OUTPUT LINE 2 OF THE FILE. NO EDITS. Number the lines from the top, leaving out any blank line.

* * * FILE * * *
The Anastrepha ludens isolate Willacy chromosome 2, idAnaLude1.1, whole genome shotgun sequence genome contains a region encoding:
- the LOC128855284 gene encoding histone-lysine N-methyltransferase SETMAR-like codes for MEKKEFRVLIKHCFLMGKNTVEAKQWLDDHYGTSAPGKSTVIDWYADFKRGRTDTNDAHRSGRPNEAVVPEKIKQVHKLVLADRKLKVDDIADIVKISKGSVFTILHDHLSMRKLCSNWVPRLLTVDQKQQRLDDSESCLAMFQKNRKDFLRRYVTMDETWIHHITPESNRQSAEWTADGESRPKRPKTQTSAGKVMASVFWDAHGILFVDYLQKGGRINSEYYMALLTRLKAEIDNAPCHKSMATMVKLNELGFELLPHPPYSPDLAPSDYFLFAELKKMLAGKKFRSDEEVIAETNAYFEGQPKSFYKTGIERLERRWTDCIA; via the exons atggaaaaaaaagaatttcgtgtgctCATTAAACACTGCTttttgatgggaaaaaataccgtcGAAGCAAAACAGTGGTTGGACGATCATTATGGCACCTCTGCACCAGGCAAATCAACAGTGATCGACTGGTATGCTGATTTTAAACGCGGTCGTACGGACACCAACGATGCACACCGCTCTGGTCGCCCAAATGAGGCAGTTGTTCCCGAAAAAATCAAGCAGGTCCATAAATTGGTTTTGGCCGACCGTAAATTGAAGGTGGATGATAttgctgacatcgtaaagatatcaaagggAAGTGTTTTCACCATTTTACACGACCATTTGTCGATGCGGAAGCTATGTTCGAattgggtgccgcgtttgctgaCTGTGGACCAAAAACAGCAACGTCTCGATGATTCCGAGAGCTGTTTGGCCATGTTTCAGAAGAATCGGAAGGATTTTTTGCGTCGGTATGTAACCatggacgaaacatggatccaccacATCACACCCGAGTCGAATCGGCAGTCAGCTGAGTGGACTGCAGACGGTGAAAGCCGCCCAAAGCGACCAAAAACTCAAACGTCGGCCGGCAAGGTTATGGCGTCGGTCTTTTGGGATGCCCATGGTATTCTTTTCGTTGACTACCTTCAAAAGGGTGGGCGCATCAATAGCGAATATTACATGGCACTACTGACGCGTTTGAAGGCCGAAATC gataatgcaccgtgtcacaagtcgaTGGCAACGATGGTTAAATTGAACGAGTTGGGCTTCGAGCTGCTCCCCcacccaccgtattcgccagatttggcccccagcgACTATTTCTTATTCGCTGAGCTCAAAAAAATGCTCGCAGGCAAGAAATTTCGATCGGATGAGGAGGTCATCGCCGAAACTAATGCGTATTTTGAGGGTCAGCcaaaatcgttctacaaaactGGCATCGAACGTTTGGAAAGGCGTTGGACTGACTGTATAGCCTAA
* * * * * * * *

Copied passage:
- the LOC128855284 gene encoding histone-lysine N-methyltransferase SETMAR-like codes for MEKKEFRVLIKHCFLMGKNTVEAKQWLDDHYGTSAPGKSTVIDWYADFKRGRTDTNDAHRSGRPNEAVVPEKIKQVHKLVLADRKLKVDDIADIVKISKGSVFTILHDHLSMRKLCSNWVPRLLTVDQKQQRLDDSESCLAMFQKNRKDFLRRYVTMDETWIHHITPESNRQSAEWTADGESRPKRPKTQTSAGKVMASVFWDAHGILFVDYLQKGGRINSEYYMALLTRLKAEIDNAPCHKSMATMVKLNELGFELLPHPPYSPDLAPSDYFLFAELKKMLAGKKFRSDEEVIAETNAYFEGQPKSFYKTGIERLERRWTDCIA; via the exons atggaaaaaaaagaatttcgtgtgctCATTAAACACTGCTttttgatgggaaaaaataccgtcGAAGCAAAACAGTGGTTGGACGATCATTATGGCACCTCTGCACCAGGCAAATCAACAGTGATCGACTGGTATGCTGATTTTAAACGCGGTCGTACGGACACCAACGATGCACACCGCTCTGGTCGCCCAAATGAGGCAGTTGTTCCCGAAAAAATCAAGCAGGTCCATAAATTGGTTTTGGCCGACCGTAAATTGAAGGTGGATGATAttgctgacatcgtaaagatatcaaagggAAGTGTTTTCACCATTTTACACGACCATTTGTCGATGCGGAAGCTATGTTCGAattgggtgccgcgtttgctgaCTGTGGACCAAAAACAGCAACGTCTCGATGATTCCGAGAGCTGTTTGGCCATGTTTCAGAAGAATCGGAAGGATTTTTTGCGTCGGTATGTAACCatggacgaaacatggatccaccacATCACACCCGAGTCGAATCGGCAGTCAGCTGAGTGGACTGCAGACGGTGAAAGCCGCCCAAAGCGACCAAAAACTCAAACGTCGGCCGGCAAGGTTATGGCGTCGGTCTTTTGGGATGCCCATGGTATTCTTTTCGTTGACTACCTTCAAAAGGGTGGGCGCATCAATAGCGAATATTACATGGCACTACTGACGCGTTTGAAGGCCGAAATC gataatgcaccgtgtcacaagtcgaTGGCAACGATGGTTAAATTGAACGAGTTGGGCTTCGAGCTGCTCCCCcacccaccgtattcgccagatttggcccccagcgACTATTTCTTATTCGCTGAGCTCAAAAAAATGCTCGCAGGCAAGAAATTTCGATCGGATGAGGAGGTCATCGCCGAAACTAATGCGTATTTTGAGGGTCAGCcaaaatcgttctacaaaactGGCATCGAACGTTTGGAAAGGCGTTGGACTGACTGTATAGCCTAA